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Regions Bank will pay $191 million in overdraft fees.

The Consumer Financial Protection Bureau (CFPB) fined Regions Bank $191 million for allegedly charging customers illegal, unexpected overdraft fees.

According to the CFPB's consent order filed Wednesday, the bank, which has $161 billion in assets and approximately 1,300 offices across the South and Midwest, charged customers overdraft fees on certain ATM withdrawals and debit card purchases even though they had sufficient funds in their accounts at the time of the transaction.

The $36 overdraft fee, known as "approved positive," was levied if a customer's bank balance became insufficient when the transaction posted, which might take several days. Such costs are deemed unjust because the bank enables the transaction to proceed while customers are not informed of the fees and are unable to avoid them.

Bank card purchases made by signature normally take 1-3 days for monies to be withdrawn from a bank account. If the individual continued to withdraw funds from his or her account, there may not be enough funds to cover the original transaction when the monies are withdrawn.

Banking regulators have issued general warnings to the banking industry about authorized-positive fees. In 2015, the CFPB fined Regions $7.5 million for collecting overdraft fees.

According to the CFPB's order issued on Wednesday, Regions levied the authorized-positive fees on customers from August 2018 through July 2021, earning nearly $141 million.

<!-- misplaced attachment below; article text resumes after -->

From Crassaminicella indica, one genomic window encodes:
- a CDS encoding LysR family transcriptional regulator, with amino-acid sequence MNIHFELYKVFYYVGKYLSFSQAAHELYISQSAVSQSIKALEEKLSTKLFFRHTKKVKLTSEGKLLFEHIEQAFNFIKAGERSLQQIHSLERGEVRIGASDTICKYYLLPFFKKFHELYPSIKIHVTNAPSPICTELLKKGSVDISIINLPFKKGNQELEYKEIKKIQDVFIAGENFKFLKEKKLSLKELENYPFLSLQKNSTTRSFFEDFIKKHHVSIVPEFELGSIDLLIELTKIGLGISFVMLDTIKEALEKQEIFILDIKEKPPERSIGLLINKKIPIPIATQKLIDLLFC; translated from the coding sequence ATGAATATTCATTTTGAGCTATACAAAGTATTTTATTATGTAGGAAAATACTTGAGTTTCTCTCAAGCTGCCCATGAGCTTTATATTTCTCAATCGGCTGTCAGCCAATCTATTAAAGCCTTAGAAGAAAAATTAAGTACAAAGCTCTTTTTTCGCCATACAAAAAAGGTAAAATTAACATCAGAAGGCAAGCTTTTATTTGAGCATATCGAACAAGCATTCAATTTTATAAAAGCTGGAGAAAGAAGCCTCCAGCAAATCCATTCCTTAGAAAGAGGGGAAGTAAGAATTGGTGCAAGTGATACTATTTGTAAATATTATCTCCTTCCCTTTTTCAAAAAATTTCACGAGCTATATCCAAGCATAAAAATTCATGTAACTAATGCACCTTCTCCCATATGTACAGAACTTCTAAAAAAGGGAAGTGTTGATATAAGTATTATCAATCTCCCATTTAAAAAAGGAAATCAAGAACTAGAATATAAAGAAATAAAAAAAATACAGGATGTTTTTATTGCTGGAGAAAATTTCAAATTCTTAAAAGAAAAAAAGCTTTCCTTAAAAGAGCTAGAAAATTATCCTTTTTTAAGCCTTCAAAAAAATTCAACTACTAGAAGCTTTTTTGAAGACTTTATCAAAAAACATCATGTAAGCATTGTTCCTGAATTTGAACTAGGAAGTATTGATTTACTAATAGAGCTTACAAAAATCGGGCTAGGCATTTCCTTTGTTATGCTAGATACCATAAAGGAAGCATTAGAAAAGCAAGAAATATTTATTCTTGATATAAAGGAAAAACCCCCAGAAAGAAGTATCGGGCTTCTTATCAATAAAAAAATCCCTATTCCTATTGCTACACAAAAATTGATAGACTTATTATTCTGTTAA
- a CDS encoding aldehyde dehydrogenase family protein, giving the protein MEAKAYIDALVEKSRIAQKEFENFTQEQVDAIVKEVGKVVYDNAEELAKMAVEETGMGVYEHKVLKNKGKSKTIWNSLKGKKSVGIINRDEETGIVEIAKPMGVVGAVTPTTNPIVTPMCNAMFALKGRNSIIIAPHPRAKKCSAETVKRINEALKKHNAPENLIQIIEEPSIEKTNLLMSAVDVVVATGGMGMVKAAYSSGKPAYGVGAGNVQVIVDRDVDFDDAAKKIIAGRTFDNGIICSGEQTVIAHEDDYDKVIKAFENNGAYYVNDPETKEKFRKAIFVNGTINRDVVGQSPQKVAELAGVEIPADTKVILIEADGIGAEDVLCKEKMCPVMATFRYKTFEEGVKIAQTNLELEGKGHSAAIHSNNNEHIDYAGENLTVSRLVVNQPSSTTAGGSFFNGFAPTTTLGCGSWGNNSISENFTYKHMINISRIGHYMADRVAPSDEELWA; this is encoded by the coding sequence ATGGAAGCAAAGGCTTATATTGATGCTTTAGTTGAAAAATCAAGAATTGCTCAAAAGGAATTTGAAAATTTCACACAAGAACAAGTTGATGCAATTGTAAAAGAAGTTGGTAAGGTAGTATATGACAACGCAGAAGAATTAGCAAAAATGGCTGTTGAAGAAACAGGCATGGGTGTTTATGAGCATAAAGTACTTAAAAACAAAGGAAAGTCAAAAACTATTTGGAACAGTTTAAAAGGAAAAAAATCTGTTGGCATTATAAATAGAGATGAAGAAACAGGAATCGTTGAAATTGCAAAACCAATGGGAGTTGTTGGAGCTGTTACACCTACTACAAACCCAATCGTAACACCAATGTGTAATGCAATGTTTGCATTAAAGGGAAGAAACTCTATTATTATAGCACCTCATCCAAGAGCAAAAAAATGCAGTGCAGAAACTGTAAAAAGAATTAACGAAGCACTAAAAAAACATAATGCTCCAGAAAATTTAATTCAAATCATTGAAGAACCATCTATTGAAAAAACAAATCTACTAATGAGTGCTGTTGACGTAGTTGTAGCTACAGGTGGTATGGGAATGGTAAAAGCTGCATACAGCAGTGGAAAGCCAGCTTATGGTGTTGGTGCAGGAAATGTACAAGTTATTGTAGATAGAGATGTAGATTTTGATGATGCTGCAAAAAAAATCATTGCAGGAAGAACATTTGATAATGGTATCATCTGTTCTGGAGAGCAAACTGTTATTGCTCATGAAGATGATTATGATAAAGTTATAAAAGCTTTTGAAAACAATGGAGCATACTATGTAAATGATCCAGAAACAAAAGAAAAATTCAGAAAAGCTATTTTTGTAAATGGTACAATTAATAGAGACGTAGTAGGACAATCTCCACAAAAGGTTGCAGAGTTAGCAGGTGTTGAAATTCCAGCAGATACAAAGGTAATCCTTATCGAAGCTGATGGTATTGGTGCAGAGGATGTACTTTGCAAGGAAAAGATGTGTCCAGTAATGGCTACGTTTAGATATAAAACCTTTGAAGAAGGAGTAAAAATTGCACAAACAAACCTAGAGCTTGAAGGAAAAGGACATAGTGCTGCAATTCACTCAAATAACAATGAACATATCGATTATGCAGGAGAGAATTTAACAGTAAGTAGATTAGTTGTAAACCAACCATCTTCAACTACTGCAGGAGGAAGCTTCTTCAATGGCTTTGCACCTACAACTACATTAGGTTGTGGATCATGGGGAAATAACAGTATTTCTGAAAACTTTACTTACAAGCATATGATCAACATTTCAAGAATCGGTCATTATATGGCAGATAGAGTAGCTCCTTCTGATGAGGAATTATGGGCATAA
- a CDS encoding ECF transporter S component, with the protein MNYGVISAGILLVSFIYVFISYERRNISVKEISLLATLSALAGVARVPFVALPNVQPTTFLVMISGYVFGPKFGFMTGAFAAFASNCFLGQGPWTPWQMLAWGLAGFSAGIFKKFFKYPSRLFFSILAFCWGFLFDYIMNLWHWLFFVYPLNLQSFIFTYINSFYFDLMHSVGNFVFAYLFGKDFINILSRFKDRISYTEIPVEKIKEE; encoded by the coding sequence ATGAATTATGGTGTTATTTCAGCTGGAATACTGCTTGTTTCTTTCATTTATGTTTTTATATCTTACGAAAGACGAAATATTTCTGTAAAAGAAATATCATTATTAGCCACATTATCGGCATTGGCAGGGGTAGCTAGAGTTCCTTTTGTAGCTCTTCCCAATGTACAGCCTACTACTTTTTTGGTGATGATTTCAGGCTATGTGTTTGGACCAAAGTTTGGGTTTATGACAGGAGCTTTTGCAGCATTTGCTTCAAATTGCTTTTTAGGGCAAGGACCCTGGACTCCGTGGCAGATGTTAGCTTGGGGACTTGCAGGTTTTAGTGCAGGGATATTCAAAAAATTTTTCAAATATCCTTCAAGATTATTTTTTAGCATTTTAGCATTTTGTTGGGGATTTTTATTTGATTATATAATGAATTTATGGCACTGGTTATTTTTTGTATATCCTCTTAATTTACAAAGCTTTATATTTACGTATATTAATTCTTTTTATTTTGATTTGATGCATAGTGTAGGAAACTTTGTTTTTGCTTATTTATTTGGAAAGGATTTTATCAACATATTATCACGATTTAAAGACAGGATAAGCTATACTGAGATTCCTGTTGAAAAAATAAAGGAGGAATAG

According to the CFPB, the bank assessed a separate $36 fee for each transaction posted on an account with insufficient funds, regardless of whether the account had enough money at the time of the purchase.

According to the CFPB, many clients did not comprehend Regions' overdraft policies and were unable to avoid the costs.

The CFPB stated in a news release that regions "used sophisticated and counter-intuitive overdraft methods and manipulations" that made it difficult for customers to avoid the penalties. The bank's executives knew the fees were illegal and should not have authorised them, according to the agency.

According to the settlement agreement, Regions' senior management resolved to halt the application of the fees in July 2019, but did not follow through until the bank implemented measures that created new overdraft fees to offset the estimated revenue that would be lost.

The bank's compliance staff advised it would be less vulnerable if it eliminated authorized-positive overdraft fees "with timeliness and urgency," but the bank ignored the recommendation, according to the CFPB.

According to the CFPB, compliance employees advised the bank that regulators would most likely expect it to return the costs to clients.

“Regions Bank raked in tens of millions of dollars in surprise overdraft fees every year, even after its own staff warned that the bank’s practices were illegal,” said CFPB Director Rohit Chopra in the press release. “Too often, large financial firms make a calculation that continuing to break the law is more profitable than following it. We have more work to do to change this mentality.”

The CFPB has ordered that regions pay at least $141 million in reparations and deliver $50 million to the CFPB's victims relief fund.

Within 90 days of signing the order, the bank must provide to the CFPB a written compliance status report certified by the bank board that specifies each consumer eligible for redress and the amount to be paid.

“Although Regions Bank disagrees with the CFPB’s characterizations, the bank cooperated with the investigation and is pleased to move forward,” the bank said in a statement on its website.

“Over a year ago, Regions stopped charging this particular overdraft fee,” stated Regions Chief Legal Officer Tara Plimpton. “We took this action as part of a broader series of enhancements.”



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